The Beacon Observatory is one of 12 Beacon Projects, unveiled as part of the University’s 50th anniversary, to illustrate our distinctive strengths and provide a platform for future activities and aspirations.
The Observatory, set to open this summer, is being overseen by a team led by Dr Dirk Froebrich and Dr Mark Price, both Senior Lecturers in the Centre for Astrophysics and Planetary Science within the School of Physical Sciences (SPS).
They explain why they bid for a new observatory and benefits for University students, staff and other users.
Dirk Froebrich: ‘We were selected as a Beacon Project because our new observatory really ticks all the boxes. It’s about teaching, scientific research and outreach to groups including local schools and amateur astronomers. It is also a real legacy and something we can be proud of!
‘The old observatory was completely outdated and hence hardly used. You had to sit within the dome during long cold nights to do the observations, so it was very challenging and uncomfortable to use.
‘Our successful bid has been used to buy a new dome, telescope, CCD camera and weather station, all from Baader Planetarium in Germany and to install them close to Park Wood (on the Canterbury campus).’
Faster and more powerful
Mark Price: ‘The new observatory will have both optical and (eventually) radio wavelengths detectors. The new semi-spherical dome will open flat to ensure maximum visibility. Its 17 inch Astrograph optical telescope is equipped with a sensitive 4000 pixel x 4000 pixel CCD camera and a set of narrow and broad-band filters.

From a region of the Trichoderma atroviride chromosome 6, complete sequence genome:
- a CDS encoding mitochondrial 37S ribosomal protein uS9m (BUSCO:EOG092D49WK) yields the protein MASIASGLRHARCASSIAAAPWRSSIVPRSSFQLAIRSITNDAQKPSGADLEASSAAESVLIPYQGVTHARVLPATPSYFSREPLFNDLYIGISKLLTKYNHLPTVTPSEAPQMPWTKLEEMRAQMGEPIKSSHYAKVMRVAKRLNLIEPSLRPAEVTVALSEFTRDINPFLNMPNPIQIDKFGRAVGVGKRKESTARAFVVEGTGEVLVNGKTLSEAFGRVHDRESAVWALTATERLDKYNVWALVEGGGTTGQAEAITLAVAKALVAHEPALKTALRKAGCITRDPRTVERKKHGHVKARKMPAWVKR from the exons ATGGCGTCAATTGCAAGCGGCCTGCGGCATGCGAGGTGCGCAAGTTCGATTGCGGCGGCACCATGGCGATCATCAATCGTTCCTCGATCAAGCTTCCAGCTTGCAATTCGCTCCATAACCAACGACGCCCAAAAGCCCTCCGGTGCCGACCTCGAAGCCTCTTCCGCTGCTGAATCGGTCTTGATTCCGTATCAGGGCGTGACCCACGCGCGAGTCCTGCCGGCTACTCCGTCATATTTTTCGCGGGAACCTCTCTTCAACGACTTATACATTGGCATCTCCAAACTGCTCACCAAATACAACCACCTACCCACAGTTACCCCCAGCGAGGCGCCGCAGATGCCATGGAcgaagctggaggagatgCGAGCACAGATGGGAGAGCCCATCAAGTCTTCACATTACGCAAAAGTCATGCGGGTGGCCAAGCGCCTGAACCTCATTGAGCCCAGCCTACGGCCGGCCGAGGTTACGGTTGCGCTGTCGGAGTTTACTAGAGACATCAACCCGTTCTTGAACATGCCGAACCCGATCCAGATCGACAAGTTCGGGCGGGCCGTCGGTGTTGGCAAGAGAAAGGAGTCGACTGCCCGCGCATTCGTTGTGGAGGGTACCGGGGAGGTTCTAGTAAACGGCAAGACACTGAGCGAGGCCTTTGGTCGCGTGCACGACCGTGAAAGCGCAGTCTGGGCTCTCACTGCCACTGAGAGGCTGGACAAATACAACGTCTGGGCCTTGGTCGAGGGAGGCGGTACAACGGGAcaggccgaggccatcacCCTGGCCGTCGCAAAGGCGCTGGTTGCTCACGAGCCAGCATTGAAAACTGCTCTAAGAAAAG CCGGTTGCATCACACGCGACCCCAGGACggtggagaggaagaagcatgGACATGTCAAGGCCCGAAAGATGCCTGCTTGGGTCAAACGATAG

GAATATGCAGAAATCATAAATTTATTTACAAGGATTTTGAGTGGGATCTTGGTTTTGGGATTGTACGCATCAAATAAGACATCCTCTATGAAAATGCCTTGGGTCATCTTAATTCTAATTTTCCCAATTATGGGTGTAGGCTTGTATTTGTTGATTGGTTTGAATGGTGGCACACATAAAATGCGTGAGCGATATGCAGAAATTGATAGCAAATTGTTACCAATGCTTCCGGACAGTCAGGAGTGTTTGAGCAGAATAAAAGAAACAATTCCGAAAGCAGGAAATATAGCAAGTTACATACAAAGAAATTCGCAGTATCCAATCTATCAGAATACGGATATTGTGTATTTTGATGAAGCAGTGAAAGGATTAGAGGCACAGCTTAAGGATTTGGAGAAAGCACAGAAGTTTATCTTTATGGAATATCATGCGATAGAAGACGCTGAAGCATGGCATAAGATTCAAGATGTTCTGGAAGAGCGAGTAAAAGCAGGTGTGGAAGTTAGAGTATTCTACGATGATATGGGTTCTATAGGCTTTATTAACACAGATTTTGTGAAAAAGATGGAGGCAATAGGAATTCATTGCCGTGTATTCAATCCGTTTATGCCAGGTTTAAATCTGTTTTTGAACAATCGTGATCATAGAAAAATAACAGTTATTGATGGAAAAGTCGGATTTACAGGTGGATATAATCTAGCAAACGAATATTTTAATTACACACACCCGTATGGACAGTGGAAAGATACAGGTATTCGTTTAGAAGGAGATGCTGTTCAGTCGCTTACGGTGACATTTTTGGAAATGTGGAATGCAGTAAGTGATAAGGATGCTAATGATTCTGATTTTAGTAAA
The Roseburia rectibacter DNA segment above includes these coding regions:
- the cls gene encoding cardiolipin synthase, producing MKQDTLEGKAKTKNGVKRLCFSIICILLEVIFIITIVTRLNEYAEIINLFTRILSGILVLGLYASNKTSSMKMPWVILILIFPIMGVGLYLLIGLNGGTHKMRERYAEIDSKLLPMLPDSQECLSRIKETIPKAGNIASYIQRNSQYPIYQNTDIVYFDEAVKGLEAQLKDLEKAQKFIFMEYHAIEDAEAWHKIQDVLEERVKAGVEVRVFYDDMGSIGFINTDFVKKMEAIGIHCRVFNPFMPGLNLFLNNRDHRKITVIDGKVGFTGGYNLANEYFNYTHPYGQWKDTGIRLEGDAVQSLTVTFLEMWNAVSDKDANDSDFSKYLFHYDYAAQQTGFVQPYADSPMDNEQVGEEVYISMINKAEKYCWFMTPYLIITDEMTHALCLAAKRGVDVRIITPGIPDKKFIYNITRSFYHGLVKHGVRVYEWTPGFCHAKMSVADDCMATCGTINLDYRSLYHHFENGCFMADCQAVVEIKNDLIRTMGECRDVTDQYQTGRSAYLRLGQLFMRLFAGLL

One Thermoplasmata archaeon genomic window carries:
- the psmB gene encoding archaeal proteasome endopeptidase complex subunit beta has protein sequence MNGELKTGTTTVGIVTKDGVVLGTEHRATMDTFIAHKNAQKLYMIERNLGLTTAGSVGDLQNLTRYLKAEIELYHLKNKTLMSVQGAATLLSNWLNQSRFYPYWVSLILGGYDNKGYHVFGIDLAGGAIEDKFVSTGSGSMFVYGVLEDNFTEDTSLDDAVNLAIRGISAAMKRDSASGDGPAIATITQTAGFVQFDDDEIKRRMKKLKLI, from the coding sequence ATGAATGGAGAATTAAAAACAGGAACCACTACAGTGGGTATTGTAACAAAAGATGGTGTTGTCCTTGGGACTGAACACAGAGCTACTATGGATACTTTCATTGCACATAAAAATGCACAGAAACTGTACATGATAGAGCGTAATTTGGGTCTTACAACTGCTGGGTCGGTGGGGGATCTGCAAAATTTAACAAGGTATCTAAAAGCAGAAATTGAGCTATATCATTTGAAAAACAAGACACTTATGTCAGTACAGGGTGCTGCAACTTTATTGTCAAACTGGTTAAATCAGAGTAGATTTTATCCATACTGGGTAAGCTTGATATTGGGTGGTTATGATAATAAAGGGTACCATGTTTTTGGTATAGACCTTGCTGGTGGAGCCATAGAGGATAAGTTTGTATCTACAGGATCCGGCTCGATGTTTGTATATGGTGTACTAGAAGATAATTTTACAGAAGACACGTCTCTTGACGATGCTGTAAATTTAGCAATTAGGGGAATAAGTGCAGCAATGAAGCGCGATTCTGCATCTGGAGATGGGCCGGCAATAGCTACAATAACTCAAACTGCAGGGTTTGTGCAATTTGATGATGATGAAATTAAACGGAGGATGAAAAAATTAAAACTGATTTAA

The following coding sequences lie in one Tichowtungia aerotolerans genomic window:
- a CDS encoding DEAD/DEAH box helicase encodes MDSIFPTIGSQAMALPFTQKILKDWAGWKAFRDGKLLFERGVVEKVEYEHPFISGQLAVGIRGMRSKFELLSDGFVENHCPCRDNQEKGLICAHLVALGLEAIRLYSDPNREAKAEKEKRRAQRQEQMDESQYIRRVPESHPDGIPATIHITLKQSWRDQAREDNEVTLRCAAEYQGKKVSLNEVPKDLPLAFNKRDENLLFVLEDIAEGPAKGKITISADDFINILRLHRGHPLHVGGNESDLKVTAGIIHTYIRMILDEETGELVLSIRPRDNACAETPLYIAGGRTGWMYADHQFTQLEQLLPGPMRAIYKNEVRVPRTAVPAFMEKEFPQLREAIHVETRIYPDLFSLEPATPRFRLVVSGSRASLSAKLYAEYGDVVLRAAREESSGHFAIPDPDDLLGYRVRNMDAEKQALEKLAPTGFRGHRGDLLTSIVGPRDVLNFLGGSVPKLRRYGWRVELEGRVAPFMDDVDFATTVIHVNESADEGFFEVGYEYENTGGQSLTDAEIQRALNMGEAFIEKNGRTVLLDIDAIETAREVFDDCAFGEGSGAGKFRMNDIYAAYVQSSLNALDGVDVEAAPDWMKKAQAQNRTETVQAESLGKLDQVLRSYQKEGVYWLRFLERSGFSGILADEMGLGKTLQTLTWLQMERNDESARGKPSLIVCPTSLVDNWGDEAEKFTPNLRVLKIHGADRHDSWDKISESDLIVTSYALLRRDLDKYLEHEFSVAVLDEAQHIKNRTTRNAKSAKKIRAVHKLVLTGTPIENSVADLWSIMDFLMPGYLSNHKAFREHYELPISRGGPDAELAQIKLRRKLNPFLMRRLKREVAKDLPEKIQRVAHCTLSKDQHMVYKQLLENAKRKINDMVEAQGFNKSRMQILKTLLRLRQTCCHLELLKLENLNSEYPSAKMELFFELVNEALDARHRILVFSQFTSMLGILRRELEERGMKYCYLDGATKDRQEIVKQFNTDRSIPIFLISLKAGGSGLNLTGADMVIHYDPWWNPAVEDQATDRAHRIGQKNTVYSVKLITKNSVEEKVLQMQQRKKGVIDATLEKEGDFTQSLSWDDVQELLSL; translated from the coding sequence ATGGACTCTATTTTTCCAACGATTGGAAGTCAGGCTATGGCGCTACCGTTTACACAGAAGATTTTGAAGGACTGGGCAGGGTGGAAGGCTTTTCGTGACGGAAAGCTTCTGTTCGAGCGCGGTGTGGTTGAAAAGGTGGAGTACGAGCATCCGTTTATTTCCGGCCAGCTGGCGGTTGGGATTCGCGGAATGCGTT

‘We have also purchased a high frame rate camera which will be mounted on a smaller telescope to observe visible flashes caused by high speed impacts of meteorites on the Moon.
‘The Observatory will be remote-controllable and connected to the internet. Students, and other users, will be able to make observations from PCs located within SPS.’
Dirk Froebrich: ‘The Observatory will enable SPS to offer enhanced teaching of Astronomy and Astrophysics programmes – taken by about 50% of Physics undergraduates. It should be ready for one or two final-year projects this winter. It will also be used for CAPS researchers’ ongoing science projects, including studies of variable young stars, asteroids and impacts on the Moon.
‘Looking ahead, the new observatory will help us attract the best students – for courses such as Astronomy and Astrophysics, it is important to offer hands-on practice. In the longer-term, we would like to run an astronomy lab course using data obtained with the telescope. We’re also looking forward to using the Observatory during our annual residential Space School weekends and for other outreach activities with schoolchildren.’
The Beacon Observatory will open officially at the start of the 2015/16 academic year. Further details will follow here on the News Centre.